Journalists in Sierra Leone joined their colleagues the world over to reflect on their status and the environment under which they practice their profession as they celebrated world press freedom day over the weekend.
The Sierra Leone Association of Journalists (SLAJ) said in Sierra Leone, but the public Act of 1965 remained in the statue book as it would be contradictory to claim the existence of press freedom in the country.
It is for this and other reasons that SLAJ has challenged those provisions of the Public Order Act in the Supreme Court. “SLAJ believes that sections of the Act are old and are bad laws and contravene the principles of democracy and good governance,” it stated in a press release.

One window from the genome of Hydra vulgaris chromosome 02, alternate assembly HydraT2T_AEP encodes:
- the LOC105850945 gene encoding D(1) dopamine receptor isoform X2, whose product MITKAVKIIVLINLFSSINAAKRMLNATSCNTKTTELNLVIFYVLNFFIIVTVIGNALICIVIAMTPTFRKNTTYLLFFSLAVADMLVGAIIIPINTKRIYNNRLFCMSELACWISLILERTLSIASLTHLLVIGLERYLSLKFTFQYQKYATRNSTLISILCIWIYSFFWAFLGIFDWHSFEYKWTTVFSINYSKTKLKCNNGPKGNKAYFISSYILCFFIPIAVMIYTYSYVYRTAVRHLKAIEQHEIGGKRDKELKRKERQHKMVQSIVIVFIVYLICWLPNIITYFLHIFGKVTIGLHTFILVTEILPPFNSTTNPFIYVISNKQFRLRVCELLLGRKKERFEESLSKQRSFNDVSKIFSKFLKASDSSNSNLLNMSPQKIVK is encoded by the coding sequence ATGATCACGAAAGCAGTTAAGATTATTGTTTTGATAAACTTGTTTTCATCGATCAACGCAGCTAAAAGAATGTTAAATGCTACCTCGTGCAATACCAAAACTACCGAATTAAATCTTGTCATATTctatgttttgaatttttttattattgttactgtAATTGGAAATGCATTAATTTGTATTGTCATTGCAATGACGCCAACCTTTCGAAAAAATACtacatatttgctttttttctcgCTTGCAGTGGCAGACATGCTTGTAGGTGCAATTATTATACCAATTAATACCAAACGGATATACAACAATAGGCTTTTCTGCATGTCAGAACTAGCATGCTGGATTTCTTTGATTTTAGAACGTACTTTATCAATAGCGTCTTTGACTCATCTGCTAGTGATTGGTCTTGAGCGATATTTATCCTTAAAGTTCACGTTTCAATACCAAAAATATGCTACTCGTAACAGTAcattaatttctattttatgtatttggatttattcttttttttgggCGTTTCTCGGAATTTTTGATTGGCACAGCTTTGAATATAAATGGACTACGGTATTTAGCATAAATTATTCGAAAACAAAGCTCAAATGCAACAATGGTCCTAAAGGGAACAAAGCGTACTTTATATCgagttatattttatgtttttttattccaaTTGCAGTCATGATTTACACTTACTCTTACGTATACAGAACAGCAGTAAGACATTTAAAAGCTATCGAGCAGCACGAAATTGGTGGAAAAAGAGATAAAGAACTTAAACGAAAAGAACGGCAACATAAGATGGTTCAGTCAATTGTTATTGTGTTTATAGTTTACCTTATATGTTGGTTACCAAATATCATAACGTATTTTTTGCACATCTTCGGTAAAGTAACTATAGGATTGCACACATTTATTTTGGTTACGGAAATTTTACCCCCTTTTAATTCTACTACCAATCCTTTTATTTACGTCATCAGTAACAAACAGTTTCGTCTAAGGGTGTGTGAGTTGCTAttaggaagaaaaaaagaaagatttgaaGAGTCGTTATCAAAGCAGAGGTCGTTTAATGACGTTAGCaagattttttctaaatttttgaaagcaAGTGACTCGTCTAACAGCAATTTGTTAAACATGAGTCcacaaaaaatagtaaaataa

“It is against this backdrop that as journalists observe the world press freedom day, SLAJ solicits the support of members of the public including civil society in the fight to decriminalize the aged old libel laws in this country. SLAJ also urges its members to adhere to the practice of good journalism and within the media code of practice and give the profession a good name, and also calls on the repressive regimes to release from incarceration all journalists that were arrested while discharging their lawful duties” it maintained,